The English Baptist pastor Frederick Brotherton Meyer who drew thousands to the church in the early 1900s once advised: “The one thing that pierces the heart of God with unutterable grief is not the world’s iniquity, but the church’s indifference.”
Decades later, an historian – not a preacher, indeed a self-confessed apostate – Trevor Marshall, has echoed the long-dead evangelist’s message as he gave his own “tough love” exhortation to the Anglican community.
In presenting the annual Dean’s lecture of the St Michael Centre for Faith and Action – “The Anglican Church in the 21st Century – Decline, Division or Re-dedication – on Tuesday, the historian declared in no uncertain terms that he expected leadership from what was once the Church of England that was once, up to a half-a-century ago, the Church of Barbados from settlement in 1627.
Marshall declared: “The Anglican Church must come out of its comfort zone. The Anglican Church must not only be a church of the planters’ class. We must not just recite everything that we have learnt 50 years ago and more. Any planter coming back here from 100 years ago could come to an Anglican service and chant along with us and nothing would have change.
“Don’t get in your tinted cars and drive away from the church meetings and services on Sunday.
“Spend some time in pastoral activities, not just visiting to give [comfort] to persons at the point of death. Go out there as Jesus said, in the highways and byways.”
Among the gathering was the newly enthroned Bishop of Barbados, the Right Reverend Michael Maxwell.
We say amen to his timely message, but go further to suggest that his sobering homily would be fitting not just for Anglican ears, but certainly for all our churches.
Marshall’s sermon came not from an ecclesiastical mount but from the well of the Frank Collymore Hall just as the nation rounded the bend from a Weekend of Prayer and Reflection during which Christians were invited to encourage all citizens to seek divine intervention into a bloody start to the year, with an unprecedented nine murders so far.
Marshall suggested that the Anglican Church should not have allowed the crime scourge to spiral out of control. We say that all churches have a duty to promote and foster peace in society.
We make this plea even as we confess the mounting evidence of a disconnect between the purveyors of spirituality and their community.
Today there is strong justification that Christians seem at ease in Zion although their moral compass, the Bible, shows no evidence of early Christians enjoying a cushy, comfortable life.
There was no “comfort zone” for Jesus Christ who healed the sick, the lame, the blind, fed the hungry, raised the dead, cast out demons, and incurred the wrath of the rich, the powerful and the wicked.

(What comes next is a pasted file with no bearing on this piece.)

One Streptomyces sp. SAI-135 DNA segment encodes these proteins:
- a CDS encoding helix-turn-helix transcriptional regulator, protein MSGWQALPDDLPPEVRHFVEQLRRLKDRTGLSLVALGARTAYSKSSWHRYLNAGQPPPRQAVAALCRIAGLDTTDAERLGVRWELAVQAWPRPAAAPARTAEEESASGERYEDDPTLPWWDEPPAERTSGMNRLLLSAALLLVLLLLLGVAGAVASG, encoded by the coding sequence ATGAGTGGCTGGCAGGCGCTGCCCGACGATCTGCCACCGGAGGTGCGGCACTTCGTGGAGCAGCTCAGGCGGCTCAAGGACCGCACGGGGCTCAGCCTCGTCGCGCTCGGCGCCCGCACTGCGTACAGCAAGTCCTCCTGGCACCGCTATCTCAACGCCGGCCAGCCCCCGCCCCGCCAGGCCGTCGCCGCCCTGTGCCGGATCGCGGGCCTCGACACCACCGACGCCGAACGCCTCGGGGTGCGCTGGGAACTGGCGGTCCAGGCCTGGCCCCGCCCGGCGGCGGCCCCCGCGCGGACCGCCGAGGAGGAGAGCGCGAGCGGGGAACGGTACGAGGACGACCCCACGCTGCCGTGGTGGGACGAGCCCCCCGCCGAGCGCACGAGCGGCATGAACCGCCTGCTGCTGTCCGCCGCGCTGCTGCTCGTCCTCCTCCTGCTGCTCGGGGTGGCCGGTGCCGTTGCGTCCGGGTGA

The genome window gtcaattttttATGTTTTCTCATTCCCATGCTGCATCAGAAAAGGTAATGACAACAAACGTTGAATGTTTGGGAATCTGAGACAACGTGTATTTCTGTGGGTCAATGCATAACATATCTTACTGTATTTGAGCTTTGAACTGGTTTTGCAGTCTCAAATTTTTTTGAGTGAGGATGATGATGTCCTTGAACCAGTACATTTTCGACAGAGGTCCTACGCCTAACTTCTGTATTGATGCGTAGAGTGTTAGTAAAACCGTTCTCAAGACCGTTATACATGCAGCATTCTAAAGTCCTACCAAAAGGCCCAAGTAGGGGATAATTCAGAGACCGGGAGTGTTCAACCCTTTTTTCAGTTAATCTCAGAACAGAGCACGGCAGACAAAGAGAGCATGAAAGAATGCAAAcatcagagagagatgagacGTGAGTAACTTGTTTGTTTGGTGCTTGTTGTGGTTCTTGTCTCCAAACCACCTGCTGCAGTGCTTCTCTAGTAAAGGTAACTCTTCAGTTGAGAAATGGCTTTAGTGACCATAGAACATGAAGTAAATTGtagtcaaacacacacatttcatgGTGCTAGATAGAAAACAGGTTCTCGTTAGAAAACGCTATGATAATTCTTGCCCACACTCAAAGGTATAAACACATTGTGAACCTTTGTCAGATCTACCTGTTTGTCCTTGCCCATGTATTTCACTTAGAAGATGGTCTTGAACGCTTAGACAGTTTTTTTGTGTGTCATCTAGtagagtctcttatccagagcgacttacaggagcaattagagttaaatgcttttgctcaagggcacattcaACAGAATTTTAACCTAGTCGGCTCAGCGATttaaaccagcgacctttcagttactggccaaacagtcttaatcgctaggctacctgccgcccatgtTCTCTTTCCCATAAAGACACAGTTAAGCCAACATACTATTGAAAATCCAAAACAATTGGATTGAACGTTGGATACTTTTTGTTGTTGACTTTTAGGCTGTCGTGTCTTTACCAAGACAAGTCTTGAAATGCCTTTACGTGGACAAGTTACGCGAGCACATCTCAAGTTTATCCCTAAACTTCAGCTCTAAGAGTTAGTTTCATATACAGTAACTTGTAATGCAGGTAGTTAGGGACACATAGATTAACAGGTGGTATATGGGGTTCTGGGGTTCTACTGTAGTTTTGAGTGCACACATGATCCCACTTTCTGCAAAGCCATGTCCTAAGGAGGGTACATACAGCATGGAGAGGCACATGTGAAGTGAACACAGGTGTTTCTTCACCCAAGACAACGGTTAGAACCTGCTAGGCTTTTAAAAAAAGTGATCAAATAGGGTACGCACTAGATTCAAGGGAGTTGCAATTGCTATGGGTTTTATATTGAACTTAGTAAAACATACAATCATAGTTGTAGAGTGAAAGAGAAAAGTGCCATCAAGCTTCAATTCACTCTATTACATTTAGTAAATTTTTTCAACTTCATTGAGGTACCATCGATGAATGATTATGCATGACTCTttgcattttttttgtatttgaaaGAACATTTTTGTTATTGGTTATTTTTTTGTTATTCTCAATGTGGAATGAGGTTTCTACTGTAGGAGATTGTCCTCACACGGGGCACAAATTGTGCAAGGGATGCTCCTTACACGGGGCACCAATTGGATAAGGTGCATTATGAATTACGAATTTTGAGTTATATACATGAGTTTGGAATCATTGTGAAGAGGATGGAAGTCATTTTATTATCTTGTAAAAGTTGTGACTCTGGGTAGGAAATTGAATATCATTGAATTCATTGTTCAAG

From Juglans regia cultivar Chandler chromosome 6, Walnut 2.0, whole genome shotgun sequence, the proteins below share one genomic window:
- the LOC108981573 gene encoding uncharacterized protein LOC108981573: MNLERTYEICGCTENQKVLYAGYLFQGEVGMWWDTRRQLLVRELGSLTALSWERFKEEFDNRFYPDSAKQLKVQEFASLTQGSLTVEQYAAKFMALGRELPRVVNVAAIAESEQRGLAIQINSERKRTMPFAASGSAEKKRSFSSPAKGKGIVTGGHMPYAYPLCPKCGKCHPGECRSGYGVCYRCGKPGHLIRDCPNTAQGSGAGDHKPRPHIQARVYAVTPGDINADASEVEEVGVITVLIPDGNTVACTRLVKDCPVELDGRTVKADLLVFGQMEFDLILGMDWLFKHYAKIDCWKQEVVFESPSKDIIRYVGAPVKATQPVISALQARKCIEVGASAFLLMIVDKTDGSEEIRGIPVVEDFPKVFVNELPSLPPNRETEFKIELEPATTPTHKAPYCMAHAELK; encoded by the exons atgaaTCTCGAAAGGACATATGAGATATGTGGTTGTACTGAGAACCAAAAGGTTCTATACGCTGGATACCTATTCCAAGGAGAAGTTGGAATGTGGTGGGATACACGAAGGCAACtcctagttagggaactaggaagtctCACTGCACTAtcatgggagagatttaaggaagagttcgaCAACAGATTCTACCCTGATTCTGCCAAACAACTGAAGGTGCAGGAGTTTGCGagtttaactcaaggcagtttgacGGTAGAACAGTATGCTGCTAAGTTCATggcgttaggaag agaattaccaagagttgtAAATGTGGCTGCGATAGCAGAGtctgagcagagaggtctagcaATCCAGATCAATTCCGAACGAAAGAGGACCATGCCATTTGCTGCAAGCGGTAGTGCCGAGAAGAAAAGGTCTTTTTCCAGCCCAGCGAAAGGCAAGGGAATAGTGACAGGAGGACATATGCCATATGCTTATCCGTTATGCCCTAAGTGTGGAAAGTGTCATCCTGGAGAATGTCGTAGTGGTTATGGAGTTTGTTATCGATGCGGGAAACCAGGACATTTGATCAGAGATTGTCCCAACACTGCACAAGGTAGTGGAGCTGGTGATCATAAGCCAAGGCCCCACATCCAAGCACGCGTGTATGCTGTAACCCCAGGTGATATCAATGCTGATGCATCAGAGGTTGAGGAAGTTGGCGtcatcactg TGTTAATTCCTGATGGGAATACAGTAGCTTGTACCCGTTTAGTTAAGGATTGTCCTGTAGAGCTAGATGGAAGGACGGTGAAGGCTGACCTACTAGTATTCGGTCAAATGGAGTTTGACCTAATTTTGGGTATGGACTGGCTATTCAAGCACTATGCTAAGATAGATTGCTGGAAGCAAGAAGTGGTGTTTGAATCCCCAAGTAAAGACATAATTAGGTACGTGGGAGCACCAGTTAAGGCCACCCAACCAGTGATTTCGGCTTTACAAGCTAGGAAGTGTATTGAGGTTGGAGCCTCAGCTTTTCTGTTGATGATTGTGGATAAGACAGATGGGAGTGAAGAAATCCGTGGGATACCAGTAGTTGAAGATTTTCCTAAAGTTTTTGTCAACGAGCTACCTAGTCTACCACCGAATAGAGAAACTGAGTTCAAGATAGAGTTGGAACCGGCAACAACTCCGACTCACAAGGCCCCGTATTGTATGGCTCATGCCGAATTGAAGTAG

Historians of the early Church tell us that during his ministry on earth, Christ called those who sought to follow him to take an entirely different path.
But when today’s churches appear to spend rather more time and money enticing the converted to join their flock than evangelizing the wayward, build grand edifices rather then feed the poor and counsel the depressed or the morally stranded, we fear that the heart of the Almighty must indeed be pierced by indifference here.
We can only but wonder whether we would end up mourning the iniquity of nine senseless deaths had the Church been really fulfilling its original mission.
Some may argue that Barbados is fast becoming a secular society and that interest in organized religion is waning. We argue that the Church has to take some responsibility for this.
Church is more than putting well-clothed bums on wooden pews every Sunday, Saturday or Wednesday.
We may hope that the recent outpouring of prayer will spur a change of hearts but faith without works is dead.
The Church – the whole body of bishops, clergy and laity – cannot sit on the sidelines and wish for a miracle.
Priests and congregations have a duty to reach out and help not only their fellow parishioners, but the wider community in a tangible way. The Church must not only talk the talk of Christian values but walk the walk of making people’s lives better.
All our churches, religious groups, faith-based organizations must reach out to the wider community to tackle that which lead to violent crime – poverty, unemployment, hopelessness, fear and greed.
Three decades ago, country and western singer Ray Stevens posed this question in song were Christ to return: “Would Jesus wear a Rolex on his television show?”
We ask now what would he make of Barbados in the Year of Our Lord Two Thousand and Nineteen? What would he say of his Church, riven by brand name rivalry, yet immersed in immense comfort? If church is a hospital for sinners, would he find a desperate attempt in the casualty room to save lives, heal torn souls and comfort the afflicted?
Or would he find a cushy hotel for those claiming to be cured, yet afflicted by comfort, inured to the desperate cries of those in pain, the sorrowful, the suffering and the dying?